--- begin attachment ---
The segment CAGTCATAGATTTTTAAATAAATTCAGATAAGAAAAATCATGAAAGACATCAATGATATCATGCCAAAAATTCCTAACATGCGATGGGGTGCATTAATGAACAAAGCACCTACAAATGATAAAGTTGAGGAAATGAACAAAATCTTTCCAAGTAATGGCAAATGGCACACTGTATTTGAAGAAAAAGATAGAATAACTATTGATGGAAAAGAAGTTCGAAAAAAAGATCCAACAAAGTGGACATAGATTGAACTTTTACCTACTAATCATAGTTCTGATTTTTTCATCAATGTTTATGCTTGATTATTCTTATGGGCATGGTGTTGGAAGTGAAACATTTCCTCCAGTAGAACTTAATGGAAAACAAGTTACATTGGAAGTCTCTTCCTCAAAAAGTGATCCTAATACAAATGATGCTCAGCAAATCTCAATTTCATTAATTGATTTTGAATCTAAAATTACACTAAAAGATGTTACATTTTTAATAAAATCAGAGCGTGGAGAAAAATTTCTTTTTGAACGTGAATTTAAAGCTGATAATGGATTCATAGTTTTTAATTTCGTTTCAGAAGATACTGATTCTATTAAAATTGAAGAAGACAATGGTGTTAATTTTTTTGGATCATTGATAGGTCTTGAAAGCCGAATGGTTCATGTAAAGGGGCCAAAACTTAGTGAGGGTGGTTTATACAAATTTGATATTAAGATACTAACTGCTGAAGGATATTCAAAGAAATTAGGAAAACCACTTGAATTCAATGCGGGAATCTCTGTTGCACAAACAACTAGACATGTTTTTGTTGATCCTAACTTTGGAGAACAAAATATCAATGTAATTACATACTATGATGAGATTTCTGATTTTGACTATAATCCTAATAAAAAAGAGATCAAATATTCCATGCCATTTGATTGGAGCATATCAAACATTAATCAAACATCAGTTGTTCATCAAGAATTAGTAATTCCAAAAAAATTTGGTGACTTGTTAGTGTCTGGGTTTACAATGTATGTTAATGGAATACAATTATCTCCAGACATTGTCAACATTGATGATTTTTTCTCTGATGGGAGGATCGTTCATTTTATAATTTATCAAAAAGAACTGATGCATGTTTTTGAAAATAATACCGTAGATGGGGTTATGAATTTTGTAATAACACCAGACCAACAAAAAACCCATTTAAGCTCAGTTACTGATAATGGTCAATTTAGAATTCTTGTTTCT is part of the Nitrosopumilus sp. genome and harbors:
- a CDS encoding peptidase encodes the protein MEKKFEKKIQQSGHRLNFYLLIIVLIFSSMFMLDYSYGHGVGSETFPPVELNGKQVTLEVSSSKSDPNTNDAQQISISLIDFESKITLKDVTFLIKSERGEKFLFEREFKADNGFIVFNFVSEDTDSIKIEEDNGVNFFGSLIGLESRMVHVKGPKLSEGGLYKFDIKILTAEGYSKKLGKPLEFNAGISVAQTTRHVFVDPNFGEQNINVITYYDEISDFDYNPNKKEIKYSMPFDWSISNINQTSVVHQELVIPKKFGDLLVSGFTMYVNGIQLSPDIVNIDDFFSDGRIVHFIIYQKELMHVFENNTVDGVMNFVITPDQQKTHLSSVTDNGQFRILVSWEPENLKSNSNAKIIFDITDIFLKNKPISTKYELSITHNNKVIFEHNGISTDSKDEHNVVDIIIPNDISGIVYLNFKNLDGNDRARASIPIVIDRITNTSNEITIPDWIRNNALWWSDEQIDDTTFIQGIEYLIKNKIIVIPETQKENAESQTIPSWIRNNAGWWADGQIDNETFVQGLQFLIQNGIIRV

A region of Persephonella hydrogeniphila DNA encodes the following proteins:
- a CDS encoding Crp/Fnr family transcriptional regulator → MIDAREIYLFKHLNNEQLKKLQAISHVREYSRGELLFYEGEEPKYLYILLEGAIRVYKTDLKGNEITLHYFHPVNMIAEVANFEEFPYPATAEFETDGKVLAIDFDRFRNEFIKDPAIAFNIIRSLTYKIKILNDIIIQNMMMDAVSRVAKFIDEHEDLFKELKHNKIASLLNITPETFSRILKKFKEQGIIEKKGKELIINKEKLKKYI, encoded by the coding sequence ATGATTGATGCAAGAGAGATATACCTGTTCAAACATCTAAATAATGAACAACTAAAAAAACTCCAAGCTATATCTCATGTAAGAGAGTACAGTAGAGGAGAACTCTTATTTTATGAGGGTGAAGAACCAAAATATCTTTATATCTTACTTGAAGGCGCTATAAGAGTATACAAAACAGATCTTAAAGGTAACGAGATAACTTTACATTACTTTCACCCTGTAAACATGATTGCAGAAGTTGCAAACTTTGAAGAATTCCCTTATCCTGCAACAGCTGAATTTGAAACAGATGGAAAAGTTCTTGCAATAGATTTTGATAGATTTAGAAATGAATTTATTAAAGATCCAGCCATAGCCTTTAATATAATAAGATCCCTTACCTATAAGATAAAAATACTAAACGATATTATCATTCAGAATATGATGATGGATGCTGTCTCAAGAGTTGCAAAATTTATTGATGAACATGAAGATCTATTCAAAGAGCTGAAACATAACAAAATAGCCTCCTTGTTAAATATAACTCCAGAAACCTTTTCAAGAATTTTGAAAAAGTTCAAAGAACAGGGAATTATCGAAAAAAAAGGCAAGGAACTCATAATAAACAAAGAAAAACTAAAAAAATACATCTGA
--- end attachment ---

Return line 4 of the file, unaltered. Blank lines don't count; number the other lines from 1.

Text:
- a CDS encoding Crp/Fnr family transcriptional regulator → MIDAREIYLFKHLNNEQLKKLQAISHVREYSRGELLFYEGEEPKYLYILLEGAIRVYKTDLKGNEITLHYFHPVNMIAEVANFEEFPYPATAEFETDGKVLAIDFDRFRNEFIKDPAIAFNIIRSLTYKIKILNDIIIQNMMMDAVSRVAKFIDEHEDLFKELKHNKIASLLNITPETFSRILKKFKEQGIIEKKGKELIINKEKLKKYI, encoded by the coding sequence ATGATTGATGCAAGAGAGATATACCTGTTCAAACATCTAAATAATGAACAACTAAAAAAACTCCAAGCTATATCTCATGTAAGAGAGTACAGTAGAGGAGAACTCTTATTTTATGAGGGTGAAGAACCAAAATATCTTTATATCTTACTTGAAGGCGCTATAAGAGTATACAAAACAGATCTTAAAGGTAACGAGATAACTTTACATTACTTTCACCCTGTAAACATGATTGCAGAAGTTGCAAACTTTGAAGAATTCCCTTATCCTGCAACAGCTGAATTTGAAACAGATGGAAAAGTTCTTGCAATAGATTTTGATAGATTTAGAAATGAATTTATTAAAGATCCAGCCATAGCCTTTAATATAATAAGATCCCTTACCTATAAGATAAAAATACTAAACGATATTATCATTCAGAATATGATGATGGATGCTGTCTCAAGAGTTGCAAAATTTATTGATGAACATGAAGATCTATTCAAAGAGCTGAAACATAACAAAATAGCCTCCTTGTTAAATATAACTCCAGAAACCTTTTCAAGAATTTTGAAAAAGTTCAAAGAACAGGGAATTATCGAAAAAAAAGGCAAGGAACTCATAATAAACAAAGAAAAACTAAAAAAATACATCTGA